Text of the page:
Where the risks are judged to be low, simple and inexpensive controls will suffice. For other tasks, e.g. when spraying, using in confined spaces or used in bulk for forming structures or sculptures you will have to do more. The range of isocyanate containing products and the tasks you can use these for mean that you must decide on the specific controls you need based upon your assessment of the risks. Seek specialist help if you unsure about this. Give priority to the greatest risks first.

  • Prevent: Where possible think about eliminating or reducing isocyanate risks.
    Consider: Using alternative products, e.g. that do not contain isocyanates

  • Avoiding unnecessary spraying: use the minimum amount of the product as possible

  • Being aware of anyone who is already sensitised to isocyanates: Keep them away from the work

  • Control: Even if you minimise some of the risk this way, you may still need to control isocyanate risks. Control this by using the appropriate measures below:

o   Ventilation – make sure there is enough fresh air in the work area. Use local exhaust ventilation when using the product if possible. Open doors and windows etc. The higher the risk the better the ventilation will need to be.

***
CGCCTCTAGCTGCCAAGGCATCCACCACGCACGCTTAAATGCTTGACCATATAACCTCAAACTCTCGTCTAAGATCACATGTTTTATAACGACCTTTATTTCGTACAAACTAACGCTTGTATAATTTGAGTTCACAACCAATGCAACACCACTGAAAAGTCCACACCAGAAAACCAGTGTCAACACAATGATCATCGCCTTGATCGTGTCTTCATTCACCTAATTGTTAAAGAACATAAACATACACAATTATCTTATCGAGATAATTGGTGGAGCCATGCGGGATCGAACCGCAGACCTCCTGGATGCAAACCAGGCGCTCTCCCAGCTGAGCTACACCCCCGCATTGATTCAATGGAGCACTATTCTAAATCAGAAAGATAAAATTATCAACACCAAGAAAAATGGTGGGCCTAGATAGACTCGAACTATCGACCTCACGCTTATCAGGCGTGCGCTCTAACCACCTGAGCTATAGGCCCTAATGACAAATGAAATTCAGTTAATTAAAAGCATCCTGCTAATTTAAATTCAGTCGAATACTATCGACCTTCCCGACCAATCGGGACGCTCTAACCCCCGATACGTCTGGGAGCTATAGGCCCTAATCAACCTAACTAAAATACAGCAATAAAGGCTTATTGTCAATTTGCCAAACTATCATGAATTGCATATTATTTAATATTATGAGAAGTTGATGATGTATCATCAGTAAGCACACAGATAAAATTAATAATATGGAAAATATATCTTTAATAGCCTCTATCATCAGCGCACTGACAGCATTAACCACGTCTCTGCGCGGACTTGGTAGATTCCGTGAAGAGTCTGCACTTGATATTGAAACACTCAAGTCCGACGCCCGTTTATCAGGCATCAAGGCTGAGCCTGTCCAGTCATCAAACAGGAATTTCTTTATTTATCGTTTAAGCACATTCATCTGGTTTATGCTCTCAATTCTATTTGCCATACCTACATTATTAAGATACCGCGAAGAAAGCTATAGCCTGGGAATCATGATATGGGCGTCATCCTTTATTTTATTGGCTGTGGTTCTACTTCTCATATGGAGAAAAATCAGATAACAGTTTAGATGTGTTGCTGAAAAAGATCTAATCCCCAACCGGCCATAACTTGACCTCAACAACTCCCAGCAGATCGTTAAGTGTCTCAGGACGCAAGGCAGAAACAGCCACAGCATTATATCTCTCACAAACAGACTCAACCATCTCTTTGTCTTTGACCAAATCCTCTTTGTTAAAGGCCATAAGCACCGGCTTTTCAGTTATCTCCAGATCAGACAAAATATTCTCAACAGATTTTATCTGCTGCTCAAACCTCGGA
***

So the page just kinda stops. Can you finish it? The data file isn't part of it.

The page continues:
o   Eye protection – wear eye protection (e.g. goggles or a face shield) when doing work where splashes / aerosol may get into the eyes.

o   Gloves – gloves should be right for the products you are using – single use disposable gloves made of suitable materials (e.g. nitrile) are preferable. Make sure the breakthrough time and permeation rate are right for the type and length of the work. Check with the manufacturer / supplier. You may need gauntlet style gloves to prevent skin exposure.

o   Overalls – disposable overalls are preferred. Launder significantly contaminated re-usable overalls before wearing them again.